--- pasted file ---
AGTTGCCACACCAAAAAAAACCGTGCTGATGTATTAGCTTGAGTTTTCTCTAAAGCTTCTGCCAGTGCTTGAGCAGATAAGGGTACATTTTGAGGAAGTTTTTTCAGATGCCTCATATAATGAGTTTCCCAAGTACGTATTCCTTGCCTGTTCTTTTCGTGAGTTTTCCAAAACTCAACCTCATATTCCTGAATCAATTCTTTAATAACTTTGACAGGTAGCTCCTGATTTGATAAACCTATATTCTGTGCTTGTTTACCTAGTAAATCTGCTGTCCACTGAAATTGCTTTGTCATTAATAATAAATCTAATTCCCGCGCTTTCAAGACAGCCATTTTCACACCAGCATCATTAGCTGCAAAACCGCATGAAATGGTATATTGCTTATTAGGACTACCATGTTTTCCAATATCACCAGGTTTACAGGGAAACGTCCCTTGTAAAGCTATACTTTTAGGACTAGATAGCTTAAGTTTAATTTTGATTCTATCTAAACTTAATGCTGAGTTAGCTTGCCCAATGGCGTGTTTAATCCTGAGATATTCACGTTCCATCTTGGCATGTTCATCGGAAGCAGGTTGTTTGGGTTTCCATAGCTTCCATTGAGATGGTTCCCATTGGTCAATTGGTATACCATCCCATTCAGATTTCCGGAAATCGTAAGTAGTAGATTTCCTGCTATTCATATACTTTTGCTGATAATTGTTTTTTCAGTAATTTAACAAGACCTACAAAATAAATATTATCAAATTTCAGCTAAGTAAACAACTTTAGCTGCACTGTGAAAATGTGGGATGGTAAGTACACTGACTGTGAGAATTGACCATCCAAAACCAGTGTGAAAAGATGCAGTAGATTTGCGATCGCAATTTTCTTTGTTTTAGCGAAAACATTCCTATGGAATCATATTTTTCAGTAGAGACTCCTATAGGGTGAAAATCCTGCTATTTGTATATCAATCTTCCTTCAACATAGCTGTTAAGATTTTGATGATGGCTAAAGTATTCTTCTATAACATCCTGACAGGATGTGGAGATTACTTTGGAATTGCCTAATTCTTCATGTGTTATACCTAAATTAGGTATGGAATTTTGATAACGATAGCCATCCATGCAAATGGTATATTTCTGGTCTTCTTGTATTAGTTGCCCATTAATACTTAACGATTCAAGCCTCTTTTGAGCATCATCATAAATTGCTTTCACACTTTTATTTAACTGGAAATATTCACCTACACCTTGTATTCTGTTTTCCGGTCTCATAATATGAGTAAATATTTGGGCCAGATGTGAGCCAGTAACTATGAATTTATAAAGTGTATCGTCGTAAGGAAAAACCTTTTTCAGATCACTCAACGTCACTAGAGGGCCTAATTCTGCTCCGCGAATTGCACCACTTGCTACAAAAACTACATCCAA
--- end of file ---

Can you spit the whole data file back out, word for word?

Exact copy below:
AGTTGCCACACCAAAAAAAACCGTGCTGATGTATTAGCTTGAGTTTTCTCTAAAGCTTCTGCCAGTGCTTGAGCAGATAAGGGTACATTTTGAGGAAGTTTTTTCAGATGCCTCATATAATGAGTTTCCCAAGTACGTATTCCTTGCCTGTTCTTTTCGTGAGTTTTCCAAAACTCAACCTCATATTCCTGAATCAATTCTTTAATAACTTTGACAGGTAGCTCCTGATTTGATAAACCTATATTCTGTGCTTGTTTACCTAGTAAATCTGCTGTCCACTGAAATTGCTTTGTCATTAATAATAAATCTAATTCCCGCGCTTTCAAGACAGCCATTTTCACACCAGCATCATTAGCTGCAAAACCGCATGAAATGGTATATTGCTTATTAGGACTACCATGTTTTCCAATATCACCAGGTTTACAGGGAAACGTCCCTTGTAAAGCTATACTTTTAGGACTAGATAGCTTAAGTTTAATTTTGATTCTATCTAAACTTAATGCTGAGTTAGCTTGCCCAATGGCGTGTTTAATCCTGAGATATTCACGTTCCATCTTGGCATGTTCATCGGAAGCAGGTTGTTTGGGTTTCCATAGCTTCCATTGAGATGGTTCCCATTGGTCAATTGGTATACCATCCCATTCAGATTTCCGGAAATCGTAAGTAGTAGATTTCCTGCTATTCATATACTTTTGCTGATAATTGTTTTTTCAGTAATTTAACAAGACCTACAAAATAAATATTATCAAATTTCAGCTAAGTAAACAACTTTAGCTGCACTGTGAAAATGTGGGATGGTAAGTACACTGACTGTGAGAATTGACCATCCAAAACCAGTGTGAAAAGATGCAGTAGATTTGCGATCGCAATTTTCTTTGTTTTAGCGAAAACATTCCTATGGAATCATATTTTTCAGTAGAGACTCCTATAGGGTGAAAATCCTGCTATTTGTATATCAATCTTCCTTCAACATAGCTGTTAAGATTTTGATGATGGCTAAAGTATTCTTCTATAACATCCTGACAGGATGTGGAGATTACTTTGGAATTGCCTAATTCTTCATGTGTTATACCTAAATTAGGTATGGAATTTTGATAACGATAGCCATCCATGCAAATGGTATATTTCTGGTCTTCTTGTATTAGTTGCCCATTAATACTTAACGATTCAAGCCTCTTTTGAGCATCATCATAAATTGCTTTCACACTTTTATTTAACTGGAAATATTCACCTACACCTTGTATTCTGTTTTCCGGTCTCATAATATGAGTAAATATTTGGGCCAGATGTGAGCCAGTAACTATGAATTTATAAAGTGTATCGTCGTAAGGAAAAACCTTTTTCAGATCACTCAACGTCACTAGAGGGCCTAATTCTGCTCCGCGAATTGCACCACTTGCTACAAAAACTACATCCAA